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icecube completion crew
Friday, December 18, 2015 - 1:00pm
Decades ago, the aspiration to build a kilometer-scale neutrino detector at the South Pole seemed farfetched; today, we celebrate the 5-year anniversary of this incredible achievement.
Friday, December 12, 2014 - 2:00pm
Building a cubic-kilometer telescope at the South Pole seemed a chimera even for some of those involved in the project. The goal was simple in words but seemingly impossible in practice: 86 boreholes, each 60 cm in diameter and 2,500 m deep, had to be drilled and instrumented in seven austral summer seasons.
Wednesday, December 17, 2014 - 8:15am
Prof. Olga Botner, IceCube spokesperson and a physics professor at the University of Uppsala, and Prof. Francis Halzen, IceCube principal investigator and a professor at the University of Wisconsin–Madison, tell us about the plans for an upgrade to the IceCube Neutrino Observatory.
HAWC array
Monday, October 27, 2014 - 2:30pm
Puebla is again seeing dozens of physicists wandering in their streets these days, as researchers from the High-Altitude Water Cherenkov (HAWC) Observatory get together for their biannual collaboration meeting.
Thursday, January 15, 2015 - 3:00pm
Yet another year has come to an end for IceCube with plenty of new science results, an always growing international collaboration, and plans for an update to the IceCube Neutrino Observatory.
Physics Run graphic
Wednesday, May 20, 2015 - 10:00am
Not everyone begins a new year on January 1, right? That includes IceCubers, who decided a while ago that mid-May would be a good time to start a new year of data for the South Pole neutrino observatory.
Wednesday, February 6, 2013 - 12:00pm
From its vantage point at the geographic South Pole in Antarctica, the IceCube Neutrino Observatory is uniquely positioned to see neutrinos—mysterious, nearly massless, difficult-to-detect particles that are plentiful but little understood.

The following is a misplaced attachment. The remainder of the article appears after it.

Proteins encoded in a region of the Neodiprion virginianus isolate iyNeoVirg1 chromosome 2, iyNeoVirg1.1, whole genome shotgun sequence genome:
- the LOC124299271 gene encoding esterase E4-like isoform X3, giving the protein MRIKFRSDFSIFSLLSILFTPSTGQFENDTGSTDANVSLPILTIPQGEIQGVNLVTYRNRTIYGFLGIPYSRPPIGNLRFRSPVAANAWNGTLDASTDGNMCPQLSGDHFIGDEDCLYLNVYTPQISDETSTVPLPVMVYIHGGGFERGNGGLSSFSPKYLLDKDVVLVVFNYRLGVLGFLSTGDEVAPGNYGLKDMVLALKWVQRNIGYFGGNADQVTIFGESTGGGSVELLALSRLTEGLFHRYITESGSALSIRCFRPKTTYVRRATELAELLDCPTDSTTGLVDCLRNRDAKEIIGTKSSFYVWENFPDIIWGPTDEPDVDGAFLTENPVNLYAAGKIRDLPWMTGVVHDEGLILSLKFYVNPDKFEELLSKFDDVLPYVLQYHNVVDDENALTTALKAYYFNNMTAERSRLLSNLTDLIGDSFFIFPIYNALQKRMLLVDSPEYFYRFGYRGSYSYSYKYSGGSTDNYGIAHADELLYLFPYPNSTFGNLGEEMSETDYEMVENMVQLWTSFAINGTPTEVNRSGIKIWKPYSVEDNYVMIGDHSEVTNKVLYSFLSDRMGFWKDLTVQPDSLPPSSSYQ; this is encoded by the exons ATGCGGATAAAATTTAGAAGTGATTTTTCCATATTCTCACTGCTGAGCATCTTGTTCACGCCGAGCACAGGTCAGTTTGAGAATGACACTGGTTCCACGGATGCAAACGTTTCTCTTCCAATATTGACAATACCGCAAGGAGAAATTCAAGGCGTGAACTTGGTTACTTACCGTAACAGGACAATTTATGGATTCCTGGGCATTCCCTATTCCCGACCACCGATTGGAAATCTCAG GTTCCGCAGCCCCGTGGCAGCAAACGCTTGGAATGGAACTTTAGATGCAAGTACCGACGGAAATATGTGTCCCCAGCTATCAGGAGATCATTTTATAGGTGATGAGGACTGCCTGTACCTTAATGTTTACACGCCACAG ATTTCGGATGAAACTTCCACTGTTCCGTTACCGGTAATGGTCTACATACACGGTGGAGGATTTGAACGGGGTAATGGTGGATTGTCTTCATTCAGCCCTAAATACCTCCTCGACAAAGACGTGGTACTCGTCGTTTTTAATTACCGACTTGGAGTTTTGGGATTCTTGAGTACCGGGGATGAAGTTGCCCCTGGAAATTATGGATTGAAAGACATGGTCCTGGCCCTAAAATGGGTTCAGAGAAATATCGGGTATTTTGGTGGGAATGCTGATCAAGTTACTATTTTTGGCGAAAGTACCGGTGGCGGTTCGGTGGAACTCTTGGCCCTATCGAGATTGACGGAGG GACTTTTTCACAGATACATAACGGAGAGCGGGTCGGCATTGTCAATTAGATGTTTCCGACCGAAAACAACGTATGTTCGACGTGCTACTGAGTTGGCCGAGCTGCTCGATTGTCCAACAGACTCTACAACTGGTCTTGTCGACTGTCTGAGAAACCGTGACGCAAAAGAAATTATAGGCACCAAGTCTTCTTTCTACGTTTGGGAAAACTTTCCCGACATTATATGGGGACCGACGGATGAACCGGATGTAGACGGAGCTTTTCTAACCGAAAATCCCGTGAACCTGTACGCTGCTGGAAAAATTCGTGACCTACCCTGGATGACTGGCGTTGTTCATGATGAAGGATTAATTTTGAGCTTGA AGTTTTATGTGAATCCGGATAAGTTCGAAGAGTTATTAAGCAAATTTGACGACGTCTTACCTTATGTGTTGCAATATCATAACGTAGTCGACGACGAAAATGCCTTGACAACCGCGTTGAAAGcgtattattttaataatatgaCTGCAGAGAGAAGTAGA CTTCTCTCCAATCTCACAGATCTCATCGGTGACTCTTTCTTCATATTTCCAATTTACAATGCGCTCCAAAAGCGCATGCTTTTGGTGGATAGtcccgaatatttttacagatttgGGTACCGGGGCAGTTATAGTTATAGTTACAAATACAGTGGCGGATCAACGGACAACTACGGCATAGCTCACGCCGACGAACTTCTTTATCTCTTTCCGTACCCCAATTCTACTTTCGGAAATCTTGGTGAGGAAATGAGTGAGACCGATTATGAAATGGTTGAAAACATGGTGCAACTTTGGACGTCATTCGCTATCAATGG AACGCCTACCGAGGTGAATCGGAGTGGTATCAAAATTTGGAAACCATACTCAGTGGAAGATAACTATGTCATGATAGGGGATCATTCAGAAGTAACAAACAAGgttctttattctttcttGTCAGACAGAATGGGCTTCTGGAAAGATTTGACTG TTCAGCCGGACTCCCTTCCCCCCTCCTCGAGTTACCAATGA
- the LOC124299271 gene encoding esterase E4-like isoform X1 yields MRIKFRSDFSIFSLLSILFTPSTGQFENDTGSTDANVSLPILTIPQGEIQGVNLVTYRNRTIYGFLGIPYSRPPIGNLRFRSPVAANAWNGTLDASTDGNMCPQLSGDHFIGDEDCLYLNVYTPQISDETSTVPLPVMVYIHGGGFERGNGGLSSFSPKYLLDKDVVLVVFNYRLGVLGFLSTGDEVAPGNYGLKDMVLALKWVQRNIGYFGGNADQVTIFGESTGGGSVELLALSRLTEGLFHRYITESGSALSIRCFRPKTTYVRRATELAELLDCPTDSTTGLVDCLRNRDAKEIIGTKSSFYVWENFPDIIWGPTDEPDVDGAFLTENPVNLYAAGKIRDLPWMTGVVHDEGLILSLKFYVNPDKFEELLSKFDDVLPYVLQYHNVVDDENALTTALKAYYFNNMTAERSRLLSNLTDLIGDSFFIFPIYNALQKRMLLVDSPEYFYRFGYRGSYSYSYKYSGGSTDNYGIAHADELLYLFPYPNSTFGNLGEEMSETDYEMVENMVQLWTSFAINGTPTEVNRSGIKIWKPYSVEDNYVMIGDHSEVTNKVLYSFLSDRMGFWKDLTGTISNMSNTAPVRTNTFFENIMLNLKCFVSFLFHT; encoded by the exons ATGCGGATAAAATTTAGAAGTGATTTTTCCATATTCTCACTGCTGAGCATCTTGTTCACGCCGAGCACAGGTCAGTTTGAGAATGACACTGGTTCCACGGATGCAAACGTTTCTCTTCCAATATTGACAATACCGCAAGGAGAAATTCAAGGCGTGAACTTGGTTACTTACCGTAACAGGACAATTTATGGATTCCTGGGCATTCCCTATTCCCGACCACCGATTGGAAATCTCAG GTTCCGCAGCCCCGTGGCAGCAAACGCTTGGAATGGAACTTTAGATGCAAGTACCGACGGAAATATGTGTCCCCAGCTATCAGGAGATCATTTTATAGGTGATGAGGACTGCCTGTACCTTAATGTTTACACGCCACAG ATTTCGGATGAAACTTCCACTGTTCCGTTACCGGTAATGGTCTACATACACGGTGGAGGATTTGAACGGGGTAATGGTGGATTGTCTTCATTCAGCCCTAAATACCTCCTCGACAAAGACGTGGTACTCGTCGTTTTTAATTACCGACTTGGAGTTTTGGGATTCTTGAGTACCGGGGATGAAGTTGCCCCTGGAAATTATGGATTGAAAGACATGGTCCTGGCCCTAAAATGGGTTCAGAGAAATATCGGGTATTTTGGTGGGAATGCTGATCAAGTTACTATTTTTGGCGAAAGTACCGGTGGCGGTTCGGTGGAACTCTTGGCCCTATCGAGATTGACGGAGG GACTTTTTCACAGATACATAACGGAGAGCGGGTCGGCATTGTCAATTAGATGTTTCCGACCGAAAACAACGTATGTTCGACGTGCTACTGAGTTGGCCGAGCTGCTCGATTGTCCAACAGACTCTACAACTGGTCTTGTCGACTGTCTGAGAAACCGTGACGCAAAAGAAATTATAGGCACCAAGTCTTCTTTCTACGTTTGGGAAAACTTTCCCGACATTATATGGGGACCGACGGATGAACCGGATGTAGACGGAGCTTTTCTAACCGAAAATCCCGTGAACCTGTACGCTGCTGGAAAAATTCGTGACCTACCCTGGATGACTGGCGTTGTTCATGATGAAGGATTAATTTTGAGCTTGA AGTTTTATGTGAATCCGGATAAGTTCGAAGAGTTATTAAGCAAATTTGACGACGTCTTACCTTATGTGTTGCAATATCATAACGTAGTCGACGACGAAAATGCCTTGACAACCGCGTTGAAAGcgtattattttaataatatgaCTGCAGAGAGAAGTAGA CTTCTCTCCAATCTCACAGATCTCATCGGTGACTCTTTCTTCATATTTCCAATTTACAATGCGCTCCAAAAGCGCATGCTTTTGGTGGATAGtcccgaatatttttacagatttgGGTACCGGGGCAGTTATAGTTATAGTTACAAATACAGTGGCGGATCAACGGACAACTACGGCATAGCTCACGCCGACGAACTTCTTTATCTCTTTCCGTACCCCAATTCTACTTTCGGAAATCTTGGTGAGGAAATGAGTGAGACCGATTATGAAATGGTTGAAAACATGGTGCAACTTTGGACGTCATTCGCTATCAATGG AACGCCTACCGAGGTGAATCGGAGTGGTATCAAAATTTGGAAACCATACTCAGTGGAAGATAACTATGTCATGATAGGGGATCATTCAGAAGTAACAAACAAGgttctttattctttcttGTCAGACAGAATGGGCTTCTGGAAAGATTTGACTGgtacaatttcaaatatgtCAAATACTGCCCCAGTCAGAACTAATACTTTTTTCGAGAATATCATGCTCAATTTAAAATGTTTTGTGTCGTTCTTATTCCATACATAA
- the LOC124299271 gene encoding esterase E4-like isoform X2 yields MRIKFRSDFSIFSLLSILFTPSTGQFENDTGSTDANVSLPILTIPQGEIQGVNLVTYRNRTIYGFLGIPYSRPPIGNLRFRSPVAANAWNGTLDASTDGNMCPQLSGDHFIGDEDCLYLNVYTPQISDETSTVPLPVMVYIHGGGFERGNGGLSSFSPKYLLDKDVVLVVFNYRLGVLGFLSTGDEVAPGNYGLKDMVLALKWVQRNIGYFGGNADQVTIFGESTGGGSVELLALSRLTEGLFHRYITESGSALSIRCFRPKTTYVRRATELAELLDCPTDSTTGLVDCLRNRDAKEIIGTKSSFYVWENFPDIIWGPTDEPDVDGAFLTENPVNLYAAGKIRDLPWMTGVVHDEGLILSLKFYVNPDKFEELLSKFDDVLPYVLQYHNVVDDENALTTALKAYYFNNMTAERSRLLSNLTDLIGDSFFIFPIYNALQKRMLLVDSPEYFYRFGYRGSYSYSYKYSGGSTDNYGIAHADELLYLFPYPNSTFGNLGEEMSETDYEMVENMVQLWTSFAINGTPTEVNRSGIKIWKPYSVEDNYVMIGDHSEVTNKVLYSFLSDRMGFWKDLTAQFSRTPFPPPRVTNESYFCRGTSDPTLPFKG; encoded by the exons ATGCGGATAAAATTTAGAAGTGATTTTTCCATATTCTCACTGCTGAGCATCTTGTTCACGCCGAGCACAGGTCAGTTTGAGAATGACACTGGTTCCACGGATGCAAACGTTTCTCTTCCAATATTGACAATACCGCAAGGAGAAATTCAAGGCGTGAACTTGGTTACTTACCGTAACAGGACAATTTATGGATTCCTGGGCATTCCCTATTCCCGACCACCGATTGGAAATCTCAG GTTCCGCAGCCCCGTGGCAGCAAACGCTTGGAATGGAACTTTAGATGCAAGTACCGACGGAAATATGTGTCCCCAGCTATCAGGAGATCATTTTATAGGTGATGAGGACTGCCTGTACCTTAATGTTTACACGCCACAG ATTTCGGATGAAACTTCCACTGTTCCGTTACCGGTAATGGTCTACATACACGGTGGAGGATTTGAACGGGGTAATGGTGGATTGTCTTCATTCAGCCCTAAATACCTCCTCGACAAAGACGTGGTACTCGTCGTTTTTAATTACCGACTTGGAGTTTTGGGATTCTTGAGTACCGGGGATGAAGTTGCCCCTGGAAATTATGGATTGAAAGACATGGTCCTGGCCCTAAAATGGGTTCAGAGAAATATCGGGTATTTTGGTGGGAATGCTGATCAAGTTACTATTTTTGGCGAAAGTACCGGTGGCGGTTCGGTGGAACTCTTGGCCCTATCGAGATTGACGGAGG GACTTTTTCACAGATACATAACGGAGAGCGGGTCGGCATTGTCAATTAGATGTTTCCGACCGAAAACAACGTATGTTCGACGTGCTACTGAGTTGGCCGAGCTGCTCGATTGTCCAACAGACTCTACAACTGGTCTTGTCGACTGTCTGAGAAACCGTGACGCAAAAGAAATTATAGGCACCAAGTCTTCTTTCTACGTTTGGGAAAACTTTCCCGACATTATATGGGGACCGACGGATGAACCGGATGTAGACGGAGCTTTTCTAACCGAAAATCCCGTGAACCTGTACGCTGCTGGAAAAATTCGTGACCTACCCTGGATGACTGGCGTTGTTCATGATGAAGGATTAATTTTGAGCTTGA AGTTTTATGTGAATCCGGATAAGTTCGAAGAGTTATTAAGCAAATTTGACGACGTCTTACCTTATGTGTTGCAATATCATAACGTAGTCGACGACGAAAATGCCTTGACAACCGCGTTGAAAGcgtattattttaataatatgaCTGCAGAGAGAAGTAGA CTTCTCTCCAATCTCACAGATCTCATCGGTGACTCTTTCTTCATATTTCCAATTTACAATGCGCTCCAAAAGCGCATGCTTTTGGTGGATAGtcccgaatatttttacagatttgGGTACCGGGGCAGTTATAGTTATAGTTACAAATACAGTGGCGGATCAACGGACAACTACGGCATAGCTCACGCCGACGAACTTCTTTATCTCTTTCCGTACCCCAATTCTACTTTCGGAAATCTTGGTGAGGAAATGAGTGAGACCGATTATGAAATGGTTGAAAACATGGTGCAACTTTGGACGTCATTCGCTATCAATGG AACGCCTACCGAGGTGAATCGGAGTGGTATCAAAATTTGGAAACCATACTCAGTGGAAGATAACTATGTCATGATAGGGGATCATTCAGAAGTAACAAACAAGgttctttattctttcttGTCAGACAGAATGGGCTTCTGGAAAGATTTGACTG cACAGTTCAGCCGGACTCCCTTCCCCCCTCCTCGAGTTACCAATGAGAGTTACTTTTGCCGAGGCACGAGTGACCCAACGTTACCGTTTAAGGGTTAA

Friday, December 6, 2013 - 2:00pm
Austral summers are not as exciting as they once were for IceCube. There are no more strings to be deployed, and the detector is performing impressively. But still, getting as much data as possible from this huge telescope buried in the Antarctic ice depends on how much can be done at the South Pole during a few months with daylight and reasonable temperatures.
Friday, December 13, 2013 - 4:30pm
The IceCube project has been awarded the 2013 Breakthrough of the Year by the British magazine Physics World. The Antarctic observatory has been selected for making the first observation of cosmic neutrinos, but also for overcoming the many challenges of creating and operating a colossal detector deep under the ice at the South Pole.
Thursday, November 21, 2013 - 1:15pm

Today, nearly 25 years after the pioneering idea of detecting neutrinos in ice, the IceCube Collaboration announces the observation of 28 very high-energy particle events that constitute the first solid evidence for astrophysical neutrinos from cosmic accelerators. Details of this research will be published tomorrow, November 22, in Science.